Averrhoa bilimbi - Bilimbi

ORIGIN AND DISTRIBUTION

 Averrhoa bilimbi ripe fruit.

Averrhoa bilimbi ripe fruit.

The Bilimbi originated in Indonesia and is now dispersed throughout the tropics although still not very common.

USES AND ETHNOBOTANY

In the Philippines, where it is commonly found in backyards, the fruits are eaten either raw or dipped in rock salt. It can be either curried or added as a souring agent for common Filipino dishes such as sinigang and paksiw. The uncooked bilimbi is prepared as relish and served with rice and beans in Costa Rica. In the Far East, where the tree originated, it is sometimes added to curry. Bilimbi juice (with a pH of about 4.47) is made into a cooling beverage. In Indonesia, it is added to some dishes, substituting for tamarind or tomato. 

Additionally, the fruit can be preserved by pickling, which reduces its acidity. The flowers are also sometimes preserved in sugar.

 Leaves of young Bilimbi seedling.

Leaves of young Bilimbi seedling.

In another part of Indonesia, Aceh, it is preserved by sun-drying. The sun-dried bilimbi is called asam sunti. Bilimbi and asam sunti are popular in Acehnese cuisine. It can replace mango in making chutney. In Malaysia, it also is made into a rather sweet jam.

In Kerala and Bhatkal, India, it is used for making pickles and to make fish curry, especially with Sardines, while around Karnataka, Maharashtra and Goa the fruit is commonly eaten raw with salt and spice. In Guyana, it is made into achars/pickles too.

In Seychelles, it is often used as an ingredient to give a tangy flavor to many Seychellois creole dishes, especially fish dishes. It is often used in grilled fish and also (almost always) in a shark meat dish, called satini reken. It is also used to make a delicious sauce for grilled ,that consists of chopped onion, chopped tomato ,chopped chili and cooked on low heat. It is a must in our local white fish broth " bouyon blan" When in season we also curred them with salt to be used when it is not available. (Source)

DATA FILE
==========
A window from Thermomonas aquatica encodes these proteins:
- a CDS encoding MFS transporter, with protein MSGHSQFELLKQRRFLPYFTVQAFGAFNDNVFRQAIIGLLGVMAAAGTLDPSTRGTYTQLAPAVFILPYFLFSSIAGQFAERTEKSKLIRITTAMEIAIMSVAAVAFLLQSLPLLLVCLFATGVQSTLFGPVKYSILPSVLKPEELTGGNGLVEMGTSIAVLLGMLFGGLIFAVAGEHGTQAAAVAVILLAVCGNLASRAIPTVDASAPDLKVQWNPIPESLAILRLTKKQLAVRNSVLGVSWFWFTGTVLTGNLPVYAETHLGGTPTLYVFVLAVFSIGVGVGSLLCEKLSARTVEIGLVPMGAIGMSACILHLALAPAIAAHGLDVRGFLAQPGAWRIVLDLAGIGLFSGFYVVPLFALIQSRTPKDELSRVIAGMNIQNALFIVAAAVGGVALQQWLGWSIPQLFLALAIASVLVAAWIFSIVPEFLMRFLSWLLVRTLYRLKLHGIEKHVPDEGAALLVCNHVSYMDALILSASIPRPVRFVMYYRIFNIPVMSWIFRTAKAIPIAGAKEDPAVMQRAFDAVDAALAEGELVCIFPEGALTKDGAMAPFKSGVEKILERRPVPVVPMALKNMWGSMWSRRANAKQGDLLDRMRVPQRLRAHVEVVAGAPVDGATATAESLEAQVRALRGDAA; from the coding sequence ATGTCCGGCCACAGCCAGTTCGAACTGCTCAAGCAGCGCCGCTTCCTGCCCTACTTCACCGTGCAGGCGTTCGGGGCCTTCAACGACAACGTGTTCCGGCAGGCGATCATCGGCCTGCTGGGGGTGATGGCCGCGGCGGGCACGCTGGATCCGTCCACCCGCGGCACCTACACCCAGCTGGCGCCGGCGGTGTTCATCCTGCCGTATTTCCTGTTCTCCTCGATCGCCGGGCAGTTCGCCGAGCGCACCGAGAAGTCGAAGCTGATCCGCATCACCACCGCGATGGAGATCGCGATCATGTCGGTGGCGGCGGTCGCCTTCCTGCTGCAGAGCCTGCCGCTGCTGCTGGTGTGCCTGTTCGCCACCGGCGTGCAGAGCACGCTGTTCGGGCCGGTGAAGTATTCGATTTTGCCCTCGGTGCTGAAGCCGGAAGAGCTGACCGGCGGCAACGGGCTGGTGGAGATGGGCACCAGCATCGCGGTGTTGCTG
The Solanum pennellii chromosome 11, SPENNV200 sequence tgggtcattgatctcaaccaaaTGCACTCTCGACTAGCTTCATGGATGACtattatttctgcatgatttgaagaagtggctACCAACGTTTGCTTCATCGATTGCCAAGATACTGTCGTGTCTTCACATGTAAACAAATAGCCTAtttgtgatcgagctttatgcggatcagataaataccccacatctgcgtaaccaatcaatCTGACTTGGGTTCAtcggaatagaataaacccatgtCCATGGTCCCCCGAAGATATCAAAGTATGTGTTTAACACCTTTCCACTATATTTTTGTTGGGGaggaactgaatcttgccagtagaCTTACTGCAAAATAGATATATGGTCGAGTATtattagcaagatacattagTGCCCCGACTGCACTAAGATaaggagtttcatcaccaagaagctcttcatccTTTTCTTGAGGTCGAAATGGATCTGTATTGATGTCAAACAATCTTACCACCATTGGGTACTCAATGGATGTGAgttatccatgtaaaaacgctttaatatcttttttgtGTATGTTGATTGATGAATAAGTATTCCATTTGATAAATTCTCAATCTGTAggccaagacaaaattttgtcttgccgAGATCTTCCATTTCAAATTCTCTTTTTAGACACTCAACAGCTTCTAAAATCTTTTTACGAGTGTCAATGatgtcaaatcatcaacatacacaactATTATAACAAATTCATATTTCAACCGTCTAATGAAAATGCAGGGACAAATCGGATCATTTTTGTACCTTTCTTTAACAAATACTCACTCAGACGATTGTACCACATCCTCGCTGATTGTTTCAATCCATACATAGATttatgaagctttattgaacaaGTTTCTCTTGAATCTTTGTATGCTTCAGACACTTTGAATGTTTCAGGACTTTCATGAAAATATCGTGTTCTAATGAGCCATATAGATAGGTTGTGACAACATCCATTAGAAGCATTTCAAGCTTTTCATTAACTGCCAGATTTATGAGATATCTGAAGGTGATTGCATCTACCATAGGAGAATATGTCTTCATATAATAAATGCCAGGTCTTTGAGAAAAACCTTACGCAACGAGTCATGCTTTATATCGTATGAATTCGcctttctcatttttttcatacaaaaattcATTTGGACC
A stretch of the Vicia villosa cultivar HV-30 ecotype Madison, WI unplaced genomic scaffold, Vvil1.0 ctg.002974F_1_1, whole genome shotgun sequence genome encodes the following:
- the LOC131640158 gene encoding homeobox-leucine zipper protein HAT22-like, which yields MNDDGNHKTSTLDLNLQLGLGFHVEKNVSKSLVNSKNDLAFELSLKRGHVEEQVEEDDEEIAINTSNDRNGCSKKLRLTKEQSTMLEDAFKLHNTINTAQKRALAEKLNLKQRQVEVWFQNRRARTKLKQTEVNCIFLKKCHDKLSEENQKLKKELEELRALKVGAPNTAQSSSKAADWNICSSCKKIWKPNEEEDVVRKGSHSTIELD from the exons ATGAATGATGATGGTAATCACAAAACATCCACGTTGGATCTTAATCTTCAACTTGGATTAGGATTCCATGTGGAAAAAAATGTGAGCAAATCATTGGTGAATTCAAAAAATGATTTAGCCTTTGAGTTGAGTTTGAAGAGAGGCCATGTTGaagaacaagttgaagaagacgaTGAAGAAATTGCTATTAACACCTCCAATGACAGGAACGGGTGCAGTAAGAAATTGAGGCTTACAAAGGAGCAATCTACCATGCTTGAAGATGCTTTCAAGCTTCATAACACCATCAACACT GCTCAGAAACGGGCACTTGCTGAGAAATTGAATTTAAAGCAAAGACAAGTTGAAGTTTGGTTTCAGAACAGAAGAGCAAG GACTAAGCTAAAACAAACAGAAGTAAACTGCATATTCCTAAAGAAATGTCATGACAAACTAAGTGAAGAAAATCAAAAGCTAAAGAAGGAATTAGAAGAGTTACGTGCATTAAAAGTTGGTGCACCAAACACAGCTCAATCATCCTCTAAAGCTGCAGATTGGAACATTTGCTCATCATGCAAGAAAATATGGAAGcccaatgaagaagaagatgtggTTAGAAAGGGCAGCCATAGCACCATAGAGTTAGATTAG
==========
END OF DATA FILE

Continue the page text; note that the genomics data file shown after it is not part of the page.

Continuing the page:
For most people, the Bilimbi is too acidic to be eaten raw, it is more commonly used in the preparation of marmalades, jellies, cooked with meat and fish, and used to make vinegars and juices. Many medicinal properties are attributed to Bilimbi (for colds, inflammation of the eyes and intestines, among others). The fruit can also be used to clean copper and iron due to its high content of calcium oxalate.

Bilimbi is a good source of vitamin C, calcium, phosphorous and iron.

PROPAGATION AND CULTIVATION

The Bilimbi can be propagated easily from seed. As with Averrhoa carambola (starfruit), and many other tropical species, the seed can benefit from 24 hrs in their lightly fermenting fruit prior to sewing for germination. Bilimbi is less resistant to cold and drought than Starfruit. It is not particular to soil type but it won’t grow well higher than five hundred meters above sea level.

The Bilimbi typically begins to produce after four years of growth and continues to bare fruit year round, although I have gotten fruit from two year old seedling trees.